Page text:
“You are older,” Kiriyo reminded her gently. “By two minutes, if I recall Father’s stories, but you’re still older. Thus, you inherit Tani Owari when he steps down.”
          Anei looked over her shoulder, and Kiriyo suppressed a shudder at the eeriness of it. Surprisingly, she noted that Anei’s features seemed slightly smoother then hers, no doubt a byproduct of different training. “I mean no offense to you or to your Clan, Kiriyo-sama, but my first act upon ascending to daimyo of Tani Owari would be to drink myself to death and leave you in command.” She shuddered. “I assure you, I have no designs on your estate whatsoever. Besides,” she said hopefully, “perhaps Father was cunning enough to actually send the younger sister instead. You might be the older one after all.”
          Kiriyo just looked at Anei and raised an eyebrow. 
          Anei sighed. “It was worth a shot.” Kiriyo snorted in reply, and Anei smiled wanly. “With a Lion spy running around, Father and I believe openly revealing my heritage would be unwise. Besides I serve best in the shadows, another reason why I would never want Father’s throne. But if it comes to it, I will gladly openly renounce my claim and not stand in your way.” 
          Kiriyo nodded. “I thank you for that,” she replied honestly. “I’d almost forgotten about the spy, to be honest. I don’t think it’s Taki, since she came later, but anything is possible.”
          Anei shook her head. “It’s definitely not Akodo Taki-san. Like you said, Esu was operating here before Taki arrived, and I believe that Taki rejected Esu’s blind attempts to recruit her. Taki isn’t on the best of terms with her Clan.”
          “That seems to be a common trend around here,” Kiriyo pointed out.
          This time, it was Anei who bit back a reply, and she chuckled instead. “Point taken.” She turned and looked out a window. “Leave Esu to me and to Father, he’s already initiated a few countermeasures against him. Or her.” She frowned. “Father says he believes Esu is female.”
          Kiriyo shrugged. “I trust his instincts.” 
          Anei looked back and smiled slightly. “Strangely enough, I do too, and I’ve only been here a few days.” Then her tone shifted in something more hesitant. “There is one other thing I would talk with you about, please.”
          “What?” Kiriyo asked, guardedly. Now was not the time for further surprises.
          Anei started to look away, but visibly forced herself to look at Kiriyo. “We are women of two Clans, Sister,” she said quietly. 
          Kiriyo blinked. “You are, yes,” she replied. “You were born of the Crab but raised by the Scorpion. I was not.”
          Anei winced. “Not entirely,” she said gently. “Hear me out, but please let me finish what I have to say, alright?” Kiriyo narrowed her eyes but nodded. Anei continued, “Hiruma Hoteki did not die eight years ago. She actually died almost twenty-five years ago. Our mother killed her and took her place as part of a Scorpion plot during that war. Our mother was a Scorpion; she’s the one who died eight years ago.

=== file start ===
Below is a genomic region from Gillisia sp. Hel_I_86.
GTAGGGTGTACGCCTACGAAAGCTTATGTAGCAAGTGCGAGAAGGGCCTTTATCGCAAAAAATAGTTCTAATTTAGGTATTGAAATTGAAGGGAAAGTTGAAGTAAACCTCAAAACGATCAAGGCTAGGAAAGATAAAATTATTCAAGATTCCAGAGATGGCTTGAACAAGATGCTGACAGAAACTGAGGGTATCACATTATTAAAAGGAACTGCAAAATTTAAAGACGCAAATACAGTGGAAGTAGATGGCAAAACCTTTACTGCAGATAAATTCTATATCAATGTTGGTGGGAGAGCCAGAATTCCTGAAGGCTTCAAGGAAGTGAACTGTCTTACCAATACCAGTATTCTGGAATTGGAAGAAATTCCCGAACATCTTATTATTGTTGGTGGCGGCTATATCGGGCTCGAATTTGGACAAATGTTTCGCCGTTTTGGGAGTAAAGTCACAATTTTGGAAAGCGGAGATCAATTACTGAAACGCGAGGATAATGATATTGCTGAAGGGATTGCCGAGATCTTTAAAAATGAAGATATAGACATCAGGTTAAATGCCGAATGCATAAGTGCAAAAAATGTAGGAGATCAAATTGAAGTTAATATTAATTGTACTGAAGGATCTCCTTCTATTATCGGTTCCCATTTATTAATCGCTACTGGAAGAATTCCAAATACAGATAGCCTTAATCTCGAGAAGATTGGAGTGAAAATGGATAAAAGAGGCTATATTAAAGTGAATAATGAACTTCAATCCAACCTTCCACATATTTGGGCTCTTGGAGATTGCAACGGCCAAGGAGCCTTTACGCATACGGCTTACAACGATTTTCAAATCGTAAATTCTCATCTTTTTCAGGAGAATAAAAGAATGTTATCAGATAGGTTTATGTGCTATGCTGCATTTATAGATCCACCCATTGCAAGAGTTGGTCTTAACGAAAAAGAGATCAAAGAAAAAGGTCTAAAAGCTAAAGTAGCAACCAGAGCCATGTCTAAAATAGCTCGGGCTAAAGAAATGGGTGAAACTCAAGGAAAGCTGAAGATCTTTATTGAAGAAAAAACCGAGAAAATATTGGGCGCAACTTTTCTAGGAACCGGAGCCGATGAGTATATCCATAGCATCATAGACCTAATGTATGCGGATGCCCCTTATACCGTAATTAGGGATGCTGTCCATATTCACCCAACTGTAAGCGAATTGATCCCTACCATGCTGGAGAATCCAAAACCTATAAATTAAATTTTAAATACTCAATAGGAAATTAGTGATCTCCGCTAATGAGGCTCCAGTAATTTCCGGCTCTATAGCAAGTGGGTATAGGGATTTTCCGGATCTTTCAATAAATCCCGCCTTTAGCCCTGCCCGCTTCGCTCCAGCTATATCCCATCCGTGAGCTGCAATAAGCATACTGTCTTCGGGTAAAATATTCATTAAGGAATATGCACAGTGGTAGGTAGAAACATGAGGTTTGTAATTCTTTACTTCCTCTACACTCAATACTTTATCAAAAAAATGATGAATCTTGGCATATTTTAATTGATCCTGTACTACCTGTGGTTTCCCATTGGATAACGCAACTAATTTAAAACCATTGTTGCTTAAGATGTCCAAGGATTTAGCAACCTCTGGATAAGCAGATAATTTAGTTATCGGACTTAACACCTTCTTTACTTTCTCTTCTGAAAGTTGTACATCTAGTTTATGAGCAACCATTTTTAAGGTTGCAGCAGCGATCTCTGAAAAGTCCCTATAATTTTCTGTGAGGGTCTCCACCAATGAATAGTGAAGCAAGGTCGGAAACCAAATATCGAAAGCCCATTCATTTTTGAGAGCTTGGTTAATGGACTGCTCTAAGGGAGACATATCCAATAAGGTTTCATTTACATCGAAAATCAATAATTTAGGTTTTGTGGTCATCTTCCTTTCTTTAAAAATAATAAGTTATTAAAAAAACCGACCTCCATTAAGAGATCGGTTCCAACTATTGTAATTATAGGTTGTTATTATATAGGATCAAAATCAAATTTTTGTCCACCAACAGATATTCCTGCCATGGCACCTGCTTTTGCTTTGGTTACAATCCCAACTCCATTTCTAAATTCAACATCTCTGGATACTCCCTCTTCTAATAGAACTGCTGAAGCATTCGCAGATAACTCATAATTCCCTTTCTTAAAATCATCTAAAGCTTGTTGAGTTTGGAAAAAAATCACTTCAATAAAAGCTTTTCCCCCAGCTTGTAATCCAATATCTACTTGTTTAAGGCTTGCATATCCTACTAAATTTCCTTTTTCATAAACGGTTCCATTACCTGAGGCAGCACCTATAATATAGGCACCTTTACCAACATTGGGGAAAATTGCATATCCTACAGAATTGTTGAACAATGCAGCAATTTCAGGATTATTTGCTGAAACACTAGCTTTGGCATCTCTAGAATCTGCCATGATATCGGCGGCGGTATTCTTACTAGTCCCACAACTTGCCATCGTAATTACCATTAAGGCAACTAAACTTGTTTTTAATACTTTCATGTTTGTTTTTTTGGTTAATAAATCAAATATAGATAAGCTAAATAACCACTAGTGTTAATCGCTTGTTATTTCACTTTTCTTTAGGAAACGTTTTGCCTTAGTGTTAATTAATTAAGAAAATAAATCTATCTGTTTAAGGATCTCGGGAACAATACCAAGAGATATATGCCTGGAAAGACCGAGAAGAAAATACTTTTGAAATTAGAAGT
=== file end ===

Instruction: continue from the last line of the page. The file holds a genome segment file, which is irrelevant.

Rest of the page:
“I can see the question on your face, Sister. No, our mother didn’t betray Crab secrets to the Scorpion.” Anei broke off and smiled wanly. “Father’s damnable gift of inspiring intense loyalty is a trait any Scorpion would give his sword arm to possess. It even worked on Mother. She revealed everything to him and offered her life to cleanse the stain, he refused. The Scorpion tried to recall her, and when she refused, they sent someone down here to blackmail her. That also failed, and the Scorpion informed Father. He said he already knew and threw the Scorpion out of Tani Owari.” She turned away. This was after the Scorpion had maneuvered the Crab into a hostage exchange, you see,” she said so softly Kiriyo had to strain to hear. “The Scorpion already had me, and was using me as the blackmail against our mother. When our parents refused, the Scorpion claimed I had died because of a fever, and then raised me as one of their own. 
          “Our mother was born a Scorpion, but she died a Crab. That is the truth.” Anei turned back to Kiriyo, and Kiriyo noticed the unshed tears in her older sister’s eyes. “I must beg a favor of you, Kiriyo-sama. All I’ve heard growing up was how weak Mother was for leaving the Clan. I grew up hating her, reviling her. Please – tell me what she was like. What she was really like. I know your memories are now suspect, but I tell you truthfully, by the time of her death she was Hiruma Hoteki, in spirit if not in body. Please.”
          Kiriyo nodded slowly as she joined her sister by the window. “It’s a good thing I’m a night person,” she mused, “as this will take a while. You don’t happen to have any tea, do you?” Anei smiled, and retrieved a tea set from a nearby shelf. And then the sisters talked very late into the night.

Cross-posted to my journal verbena76 and the game journal l5r_tob.